The task is simple: Don a disguise. Survive the labyrinth . . . Best the boys.
Every year for the past fifty-four years, the residents of Pinsbury Port have received a mysterious letter inviting all eligible-aged boys to compete for an esteemed scholarship to the all-male Stemwick University. The poorer residents look to see if their names are on the list. The wealthier look to see how likely their sons are to survive. And Rhen Tellur opens it to see if she can derive which substances the ink and parchment are created from, using her father’s microscope.
In the province of Caldon, where women train in wifely duties and men pursue collegiate education, sixteen-year-old Rhen Tellur wants nothing more than to become a scientist. As the poor of her seaside town fall prey to a deadly disease, she and her father work desperately to find a cure. But when her mum succumbs to it as well? Rhen decides to take the future into her own hands—through the annual all-male scholarship competition.
With her cousin, Seleni, by her side, the girls don disguises and enter Mr. Holm’s labyrinth, to best the boys and claim the scholarship prize. Except not everyone is ready for a girl who doesn’t know her place. And not everyone survives the deadly maze.
Welcome to the labyrinth. (taken from Amazon)
An ode to strong females (and cadavers), I loved this book more in concept than reality. I blame myself: it was probably not the best time to read a book involving a mysterious deadly illness. However, while there were some things that just didn’t work for me, there were several things that did.
Rhen was an interesting character. She was intelligent and strong-willed. I liked that she was knowledgeable in medical areas. She did have a “I’m smarter than you” attitude toward other people that I found annoying (even if it was true). Her inner dialogue also often felt like a political speech. Unfortunately, Rhen often seemed more like a viewpoint than a person. I loved her best friend, Seleni, though. Seleni was a well-rounded character. She liked all things feminine, looked forward to getting married and raising a family – and still kicked butt. A person can be both “domestic” and hardcore, and it was refreshing to see that in a book.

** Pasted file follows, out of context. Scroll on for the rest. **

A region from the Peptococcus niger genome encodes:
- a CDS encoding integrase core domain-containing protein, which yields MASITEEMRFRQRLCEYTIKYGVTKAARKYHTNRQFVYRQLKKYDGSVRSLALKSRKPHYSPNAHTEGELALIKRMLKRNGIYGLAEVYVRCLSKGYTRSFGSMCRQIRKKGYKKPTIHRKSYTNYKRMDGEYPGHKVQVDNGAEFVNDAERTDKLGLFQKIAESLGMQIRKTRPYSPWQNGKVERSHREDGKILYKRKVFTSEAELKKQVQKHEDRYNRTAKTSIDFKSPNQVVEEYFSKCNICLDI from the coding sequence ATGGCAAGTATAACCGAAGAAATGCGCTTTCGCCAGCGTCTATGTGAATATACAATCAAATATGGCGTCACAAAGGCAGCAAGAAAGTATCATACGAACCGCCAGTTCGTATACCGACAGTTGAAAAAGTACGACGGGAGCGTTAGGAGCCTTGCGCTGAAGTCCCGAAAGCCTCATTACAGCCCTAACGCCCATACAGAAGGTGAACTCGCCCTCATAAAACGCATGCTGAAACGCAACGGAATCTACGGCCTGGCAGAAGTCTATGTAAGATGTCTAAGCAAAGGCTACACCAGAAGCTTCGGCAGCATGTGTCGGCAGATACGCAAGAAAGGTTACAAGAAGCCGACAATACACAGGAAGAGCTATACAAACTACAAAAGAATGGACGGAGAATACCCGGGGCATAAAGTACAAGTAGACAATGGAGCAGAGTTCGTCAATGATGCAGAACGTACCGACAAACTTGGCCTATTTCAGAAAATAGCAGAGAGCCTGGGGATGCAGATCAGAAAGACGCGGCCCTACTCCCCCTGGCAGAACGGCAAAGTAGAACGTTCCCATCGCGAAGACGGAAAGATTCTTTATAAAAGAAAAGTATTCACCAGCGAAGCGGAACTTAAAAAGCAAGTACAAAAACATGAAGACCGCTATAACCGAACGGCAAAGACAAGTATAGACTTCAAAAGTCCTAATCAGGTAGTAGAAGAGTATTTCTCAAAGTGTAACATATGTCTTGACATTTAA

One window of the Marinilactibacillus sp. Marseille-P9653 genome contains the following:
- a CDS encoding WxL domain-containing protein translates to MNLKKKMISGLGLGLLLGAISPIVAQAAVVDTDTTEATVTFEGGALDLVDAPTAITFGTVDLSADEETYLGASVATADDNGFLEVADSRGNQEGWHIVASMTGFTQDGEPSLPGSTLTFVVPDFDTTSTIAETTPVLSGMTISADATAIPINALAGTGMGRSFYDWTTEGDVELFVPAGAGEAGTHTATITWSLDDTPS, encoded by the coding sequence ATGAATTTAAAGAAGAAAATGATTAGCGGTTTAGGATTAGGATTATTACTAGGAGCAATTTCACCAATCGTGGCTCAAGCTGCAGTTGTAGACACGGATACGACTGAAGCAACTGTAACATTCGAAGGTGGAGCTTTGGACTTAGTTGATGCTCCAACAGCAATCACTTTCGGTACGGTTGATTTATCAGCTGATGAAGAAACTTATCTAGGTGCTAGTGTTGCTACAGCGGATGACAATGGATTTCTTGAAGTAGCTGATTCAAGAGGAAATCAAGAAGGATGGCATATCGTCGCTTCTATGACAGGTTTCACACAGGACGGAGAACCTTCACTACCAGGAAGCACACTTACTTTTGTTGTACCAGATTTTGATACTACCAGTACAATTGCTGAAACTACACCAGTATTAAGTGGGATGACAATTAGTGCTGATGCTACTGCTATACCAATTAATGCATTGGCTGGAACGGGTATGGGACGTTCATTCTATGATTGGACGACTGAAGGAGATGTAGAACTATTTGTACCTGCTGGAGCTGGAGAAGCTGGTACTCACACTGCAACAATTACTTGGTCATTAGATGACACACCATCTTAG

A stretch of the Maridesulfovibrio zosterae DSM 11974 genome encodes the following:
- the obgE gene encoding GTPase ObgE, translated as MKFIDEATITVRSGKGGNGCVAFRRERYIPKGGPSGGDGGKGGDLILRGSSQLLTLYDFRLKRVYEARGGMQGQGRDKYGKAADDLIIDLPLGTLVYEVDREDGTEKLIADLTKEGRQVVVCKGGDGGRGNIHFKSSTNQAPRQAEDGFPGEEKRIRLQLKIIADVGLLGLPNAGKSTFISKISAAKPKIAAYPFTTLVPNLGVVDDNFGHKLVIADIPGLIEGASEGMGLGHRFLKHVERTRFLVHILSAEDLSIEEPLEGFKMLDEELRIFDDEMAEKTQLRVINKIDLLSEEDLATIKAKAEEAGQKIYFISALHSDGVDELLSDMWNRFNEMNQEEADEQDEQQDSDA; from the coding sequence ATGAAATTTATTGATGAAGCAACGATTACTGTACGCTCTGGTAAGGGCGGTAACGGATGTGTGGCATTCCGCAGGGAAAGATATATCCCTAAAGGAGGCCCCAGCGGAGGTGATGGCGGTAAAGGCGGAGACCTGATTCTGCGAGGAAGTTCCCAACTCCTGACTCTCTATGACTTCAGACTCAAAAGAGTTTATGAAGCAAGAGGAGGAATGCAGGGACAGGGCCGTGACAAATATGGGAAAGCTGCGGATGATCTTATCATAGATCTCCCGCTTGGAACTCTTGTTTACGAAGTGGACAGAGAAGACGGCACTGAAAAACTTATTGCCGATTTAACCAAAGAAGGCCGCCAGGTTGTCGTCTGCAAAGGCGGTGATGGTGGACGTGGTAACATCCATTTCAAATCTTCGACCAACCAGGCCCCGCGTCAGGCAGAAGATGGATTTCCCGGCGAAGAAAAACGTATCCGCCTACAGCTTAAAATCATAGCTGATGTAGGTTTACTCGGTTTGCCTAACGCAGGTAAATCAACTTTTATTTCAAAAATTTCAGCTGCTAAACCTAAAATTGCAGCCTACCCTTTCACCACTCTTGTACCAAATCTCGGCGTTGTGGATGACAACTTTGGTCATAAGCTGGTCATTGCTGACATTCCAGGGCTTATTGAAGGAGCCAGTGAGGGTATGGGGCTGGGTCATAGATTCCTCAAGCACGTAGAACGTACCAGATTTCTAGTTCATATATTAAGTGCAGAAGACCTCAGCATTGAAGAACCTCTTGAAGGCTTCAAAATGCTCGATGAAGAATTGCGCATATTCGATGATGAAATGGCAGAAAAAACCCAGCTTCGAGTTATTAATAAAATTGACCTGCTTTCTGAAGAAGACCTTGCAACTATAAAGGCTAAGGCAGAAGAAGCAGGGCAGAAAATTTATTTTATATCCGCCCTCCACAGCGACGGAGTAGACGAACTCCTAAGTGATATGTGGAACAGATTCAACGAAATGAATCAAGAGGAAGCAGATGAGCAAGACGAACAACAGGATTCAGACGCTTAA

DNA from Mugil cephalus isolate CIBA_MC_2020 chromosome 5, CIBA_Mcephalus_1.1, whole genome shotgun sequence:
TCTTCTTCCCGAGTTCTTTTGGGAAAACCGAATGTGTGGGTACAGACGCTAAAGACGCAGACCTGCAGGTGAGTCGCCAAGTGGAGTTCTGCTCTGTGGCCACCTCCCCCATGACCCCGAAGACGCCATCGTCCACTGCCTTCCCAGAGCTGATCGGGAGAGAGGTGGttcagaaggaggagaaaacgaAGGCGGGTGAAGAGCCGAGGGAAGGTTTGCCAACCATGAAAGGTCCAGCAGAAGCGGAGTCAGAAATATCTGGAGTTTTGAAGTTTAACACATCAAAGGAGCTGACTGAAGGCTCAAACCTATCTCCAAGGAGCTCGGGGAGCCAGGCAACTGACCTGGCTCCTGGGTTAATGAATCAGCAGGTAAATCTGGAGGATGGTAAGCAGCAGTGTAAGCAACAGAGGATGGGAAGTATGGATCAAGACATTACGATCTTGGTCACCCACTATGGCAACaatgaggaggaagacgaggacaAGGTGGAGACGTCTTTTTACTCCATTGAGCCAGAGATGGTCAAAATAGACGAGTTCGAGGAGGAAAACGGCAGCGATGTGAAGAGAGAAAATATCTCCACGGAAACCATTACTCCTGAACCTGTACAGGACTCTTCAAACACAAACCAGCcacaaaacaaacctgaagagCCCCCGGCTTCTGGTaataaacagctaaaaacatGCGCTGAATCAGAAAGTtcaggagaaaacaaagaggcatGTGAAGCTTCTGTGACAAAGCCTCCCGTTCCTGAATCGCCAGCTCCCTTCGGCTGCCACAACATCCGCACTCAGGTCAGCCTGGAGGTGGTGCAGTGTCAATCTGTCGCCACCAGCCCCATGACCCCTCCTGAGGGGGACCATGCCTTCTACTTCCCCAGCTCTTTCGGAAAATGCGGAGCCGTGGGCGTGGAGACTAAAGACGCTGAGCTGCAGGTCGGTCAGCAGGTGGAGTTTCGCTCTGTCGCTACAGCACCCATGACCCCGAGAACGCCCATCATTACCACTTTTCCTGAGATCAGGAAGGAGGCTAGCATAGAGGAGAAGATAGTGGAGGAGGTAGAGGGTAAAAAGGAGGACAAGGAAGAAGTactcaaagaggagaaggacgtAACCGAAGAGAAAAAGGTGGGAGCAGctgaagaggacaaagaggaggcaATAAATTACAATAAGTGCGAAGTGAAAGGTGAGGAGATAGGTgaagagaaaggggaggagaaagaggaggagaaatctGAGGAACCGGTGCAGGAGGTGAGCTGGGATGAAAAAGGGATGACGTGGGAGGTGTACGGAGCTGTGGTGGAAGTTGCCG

I have to mention that Rhen had two loving parents. Two! No Disney widow/widower nonsense, thank you very much. I really liked that as well. That’s not something often found in YA fantasy, so kudos to the author for that.
Of course, there was the romance angle. Blah. I was not a huge fan of the whole love-triangle thing between Rhen and her two fellas. I am old and crotchety and just don’t have much interest in any of that. Thankfully, while it was distracting, it was not the entirety of the book.
Something that surprised me about the book was how long the set up was. The story is supposed to follow the competition, but a good chunk of it took place before the labyrinth. By the time the competition part started, I had kind of forgotten the point. In fact, I was a little bit bummed over how mysterious it…wasn’t. Don’t get me wrong, the potential was there, it just didn’t quite deliver.
I was also a little confused as to why Rhen pretended to be male. The loophole that she discovered which allowed her to enter the competition made it so the deception was completely unnecessary. If someone can answer that one for me, please do because I feel like I just missed that part of the explanation.
Basically, this is my long winded way of saying that I liked the book but am not over the moon about it. What about you? Have you read it?